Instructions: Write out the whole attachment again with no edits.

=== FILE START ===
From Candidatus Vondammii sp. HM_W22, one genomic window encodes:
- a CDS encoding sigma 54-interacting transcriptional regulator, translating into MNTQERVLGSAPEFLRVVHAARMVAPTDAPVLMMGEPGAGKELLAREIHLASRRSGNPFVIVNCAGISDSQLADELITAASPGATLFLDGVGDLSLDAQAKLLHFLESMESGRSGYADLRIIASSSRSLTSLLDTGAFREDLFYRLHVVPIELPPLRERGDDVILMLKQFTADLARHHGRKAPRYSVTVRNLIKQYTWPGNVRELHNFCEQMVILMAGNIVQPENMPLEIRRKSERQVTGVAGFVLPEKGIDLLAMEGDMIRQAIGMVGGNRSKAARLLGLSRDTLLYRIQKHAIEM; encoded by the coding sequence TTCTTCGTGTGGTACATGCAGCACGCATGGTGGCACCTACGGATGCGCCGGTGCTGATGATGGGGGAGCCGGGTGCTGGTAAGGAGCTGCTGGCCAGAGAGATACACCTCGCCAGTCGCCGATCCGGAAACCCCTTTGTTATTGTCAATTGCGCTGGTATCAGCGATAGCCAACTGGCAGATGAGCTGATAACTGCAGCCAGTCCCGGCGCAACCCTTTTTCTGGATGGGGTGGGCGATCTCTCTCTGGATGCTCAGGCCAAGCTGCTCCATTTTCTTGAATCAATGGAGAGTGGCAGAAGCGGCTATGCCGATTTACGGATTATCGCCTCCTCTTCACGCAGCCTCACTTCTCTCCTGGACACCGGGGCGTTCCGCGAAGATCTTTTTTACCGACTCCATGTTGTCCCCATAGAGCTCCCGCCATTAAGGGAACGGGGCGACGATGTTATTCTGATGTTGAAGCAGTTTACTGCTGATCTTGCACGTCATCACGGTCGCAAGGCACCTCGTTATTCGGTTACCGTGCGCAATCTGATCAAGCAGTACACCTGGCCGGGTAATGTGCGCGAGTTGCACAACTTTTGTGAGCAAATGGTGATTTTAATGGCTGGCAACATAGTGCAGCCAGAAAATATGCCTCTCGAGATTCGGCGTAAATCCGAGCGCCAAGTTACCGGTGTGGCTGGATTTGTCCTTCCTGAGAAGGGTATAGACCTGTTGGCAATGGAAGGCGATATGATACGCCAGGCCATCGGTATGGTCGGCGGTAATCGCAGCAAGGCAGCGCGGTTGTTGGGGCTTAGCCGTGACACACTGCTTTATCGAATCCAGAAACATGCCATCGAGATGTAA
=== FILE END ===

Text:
From Candidatus Vondammii sp. HM_W22, one genomic window encodes:
- a CDS encoding sigma 54-interacting transcriptional regulator, translating into MNTQERVLGSAPEFLRVVHAARMVAPTDAPVLMMGEPGAGKELLAREIHLASRRSGNPFVIVNCAGISDSQLADELITAASPGATLFLDGVGDLSLDAQAKLLHFLESMESGRSGYADLRIIASSSRSLTSLLDTGAFREDLFYRLHVVPIELPPLRERGDDVILMLKQFTADLARHHGRKAPRYSVTVRNLIKQYTWPGNVRELHNFCEQMVILMAGNIVQPENMPLEIRRKSERQVTGVAGFVLPEKGIDLLAMEGDMIRQAIGMVGGNRSKAARLLGLSRDTLLYRIQKHAIEM; encoded by the coding sequence TTCTTCGTGTGGTACATGCAGCACGCATGGTGGCACCTACGGATGCGCCGGTGCTGATGATGGGGGAGCCGGGTGCTGGTAAGGAGCTGCTGGCCAGAGAGATACACCTCGCCAGTCGCCGATCCGGAAACCCCTTTGTTATTGTCAATTGCGCTGGTATCAGCGATAGCCAACTGGCAGATGAGCTGATAACTGCAGCCAGTCCCGGCGCAACCCTTTTTCTGGATGGGGTGGGCGATCTCTCTCTGGATGCTCAGGCCAAGCTGCTCCATTTTCTTGAATCAATGGAGAGTGGCAGAAGCGGCTATGCCGATTTACGGATTATCGCCTCCTCTTCACGCAGCCTCACTTCTCTCCTGGACACCGGGGCGTTCCGCGAAGATCTTTTTTACCGACTCCATGTTGTCCCCATAGAGCTCCCGCCATTAAGGGAACGGGGCGACGATGTTATTCTGATGTTGAAGCAGTTTACTGCTGATCTTGCACGTCATCACGGTCGCAAGGCACCTCGTTATTCGGTTACCGTGCGCAATCTGATCAAGCAGTACACCTGGCCGGGTAATGTGCGCGAGTTGCACAACTTTTGTGAGCAAATGGTGATTTTAATGGCTGGCAACATAGTGCAGCCAGAAAATATGCCTCTCGAGATTCGGCGTAAATCCGAGCGCCAAGTTACCGGTGTGGCTGGATTTGTCCTTCCTGAGAAGGGTATAGACCTGTTGGCAATGGAAGGCGATATGATACGCCAGGCCATCGGTATGGTCGGCGGTAATCGCAGCAAGGCAGCGCGGTTGTTGGGGCTTAGCCGTGACACACTGCTTTATCGAATCCAGAAACATGCCATCGAGATGTAA